Copyfraud

Research output: Contribution to journalReview article

Abstract

Copyfraud is everywhere. False copyright notices appear on modern reprints of Shakespeare's plays, Beethoven's piano scores, greeting card versions of Monet's Water Lilies, and even the U.S. Constitution. Archives claim blanket copyright in everything in their collections. Vendors of microfilmed versions of historical newspapers assert copyright ownership. These false copyright claims, which are often accompanied by threatened litigation for reproducing a work without the "owner's" permission, result in users seeking licenses and paying fees to reproduce works that are free for everyone to use. Copyright law itself creates strong incentives for copy fraud. The Copyright Act provides for no civil penalty for falsely claiming ownership of public domain materials. There is also no remedy under the Act for individuals who wrongly refrain from legal copying or who make payment for permission to copy something they are in fact entitled to use for free. While falsely claiming copyright is technically a criminal offense under the Act, prosecutions are extremely rare. These circumstances have produced fraud on an untold scale, with millions of works in the public domain deemed copyrighted, and countless dollars paid out every year in licensing fees to make copies that could be made for free. Copy fraud stifles valid forms of reproduction and undermines free speech. Congress should amend the Copyright Act to allow private parties to bring civil causes of action for false copyright claims. Courts should extend the availability of the copyright misuse defense to prevent copyright owners from enforcing an otherwise valid copyright if they have engaged in past copy fraud. In addition, Congress should further protect the public domain by creating a national registry listing public domain works and a symbol to designate those works. Failing a congressional response, there may exist remedies under state law and through the efforts of private parties to achieve these ends.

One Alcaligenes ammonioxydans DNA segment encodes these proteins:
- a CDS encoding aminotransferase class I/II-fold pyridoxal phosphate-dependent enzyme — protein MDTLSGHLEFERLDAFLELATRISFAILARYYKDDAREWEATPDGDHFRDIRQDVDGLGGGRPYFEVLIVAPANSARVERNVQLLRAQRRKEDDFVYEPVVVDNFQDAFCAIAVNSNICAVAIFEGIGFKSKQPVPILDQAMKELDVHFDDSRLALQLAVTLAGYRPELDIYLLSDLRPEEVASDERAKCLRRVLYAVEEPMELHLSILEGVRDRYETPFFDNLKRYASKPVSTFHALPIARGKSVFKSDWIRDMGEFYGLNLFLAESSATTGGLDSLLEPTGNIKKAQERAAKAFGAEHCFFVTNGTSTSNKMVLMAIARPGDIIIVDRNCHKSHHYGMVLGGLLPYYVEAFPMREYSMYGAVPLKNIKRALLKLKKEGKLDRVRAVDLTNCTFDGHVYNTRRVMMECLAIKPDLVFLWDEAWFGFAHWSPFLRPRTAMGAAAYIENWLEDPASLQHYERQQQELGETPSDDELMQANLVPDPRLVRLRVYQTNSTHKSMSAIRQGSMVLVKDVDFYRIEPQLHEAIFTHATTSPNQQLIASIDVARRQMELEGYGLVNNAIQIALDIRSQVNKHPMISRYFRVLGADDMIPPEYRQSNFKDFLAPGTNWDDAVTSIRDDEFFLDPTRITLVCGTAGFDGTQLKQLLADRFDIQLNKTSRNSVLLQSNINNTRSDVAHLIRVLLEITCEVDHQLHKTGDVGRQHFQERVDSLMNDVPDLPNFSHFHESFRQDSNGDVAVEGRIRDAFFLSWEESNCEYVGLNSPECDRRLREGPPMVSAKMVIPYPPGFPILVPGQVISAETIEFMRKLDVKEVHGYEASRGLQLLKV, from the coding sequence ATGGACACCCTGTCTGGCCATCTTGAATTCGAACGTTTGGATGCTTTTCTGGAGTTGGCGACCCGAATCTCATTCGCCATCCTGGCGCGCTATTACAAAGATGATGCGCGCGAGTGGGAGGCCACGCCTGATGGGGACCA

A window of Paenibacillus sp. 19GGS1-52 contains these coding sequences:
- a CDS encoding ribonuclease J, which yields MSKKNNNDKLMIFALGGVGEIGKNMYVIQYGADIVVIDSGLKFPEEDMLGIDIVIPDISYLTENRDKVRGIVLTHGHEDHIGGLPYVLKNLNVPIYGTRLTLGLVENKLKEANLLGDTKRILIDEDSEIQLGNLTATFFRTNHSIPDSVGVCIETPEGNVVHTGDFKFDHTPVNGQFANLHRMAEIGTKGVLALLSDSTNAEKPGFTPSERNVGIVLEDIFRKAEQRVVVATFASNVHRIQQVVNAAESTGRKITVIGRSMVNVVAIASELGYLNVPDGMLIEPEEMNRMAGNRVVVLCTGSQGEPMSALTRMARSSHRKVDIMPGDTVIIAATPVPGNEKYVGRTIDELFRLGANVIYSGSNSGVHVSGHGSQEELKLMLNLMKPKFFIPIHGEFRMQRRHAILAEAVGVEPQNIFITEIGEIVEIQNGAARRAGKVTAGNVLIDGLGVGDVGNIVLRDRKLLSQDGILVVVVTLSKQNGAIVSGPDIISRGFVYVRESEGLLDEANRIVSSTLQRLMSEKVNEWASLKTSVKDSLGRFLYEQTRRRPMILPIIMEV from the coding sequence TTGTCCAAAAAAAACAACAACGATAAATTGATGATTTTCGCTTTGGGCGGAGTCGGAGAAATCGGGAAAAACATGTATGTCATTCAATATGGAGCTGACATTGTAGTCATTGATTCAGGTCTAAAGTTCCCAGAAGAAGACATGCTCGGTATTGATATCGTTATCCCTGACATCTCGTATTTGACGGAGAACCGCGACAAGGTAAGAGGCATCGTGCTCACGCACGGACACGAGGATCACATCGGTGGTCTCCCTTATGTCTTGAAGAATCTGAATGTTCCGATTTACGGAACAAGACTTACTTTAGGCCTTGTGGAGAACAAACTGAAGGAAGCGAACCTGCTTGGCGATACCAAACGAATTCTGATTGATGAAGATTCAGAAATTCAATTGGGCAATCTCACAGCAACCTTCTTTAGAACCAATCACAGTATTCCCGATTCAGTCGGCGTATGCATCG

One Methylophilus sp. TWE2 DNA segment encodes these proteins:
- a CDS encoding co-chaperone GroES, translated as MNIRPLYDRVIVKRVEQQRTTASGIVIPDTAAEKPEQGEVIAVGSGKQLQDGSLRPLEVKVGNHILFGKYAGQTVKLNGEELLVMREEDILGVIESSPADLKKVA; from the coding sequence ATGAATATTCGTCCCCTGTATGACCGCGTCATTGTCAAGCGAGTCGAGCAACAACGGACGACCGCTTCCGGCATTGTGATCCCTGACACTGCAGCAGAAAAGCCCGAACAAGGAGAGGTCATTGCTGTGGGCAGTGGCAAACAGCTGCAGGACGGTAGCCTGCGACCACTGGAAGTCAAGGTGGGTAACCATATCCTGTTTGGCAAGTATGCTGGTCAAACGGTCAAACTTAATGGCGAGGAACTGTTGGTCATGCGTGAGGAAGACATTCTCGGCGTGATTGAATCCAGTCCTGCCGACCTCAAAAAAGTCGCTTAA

Original languageEnglish (US)
Pages (from-to)1026-1100
Number of pages75
JournalNew York University Law Review
Volume81
Issue number3
StatePublished - Jun 2006
Externally publishedYes

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  • Law

Cite this

Copyfraud. / Mazzone, Jason.

In: New York University Law Review, Vol. 81, No. 3, 06.2006, p. 1026-1100.

Research output: Contribution to journalReview article

Mazzone, J 2006, 'Copyfraud', New York University Law Review, vol. 81, no. 3, pp. 1026-1100.
Mazzone, Jason. / Copyfraud. In: New York University Law Review. 2006 ; Vol. 81, No. 3. pp. 1026-1100.
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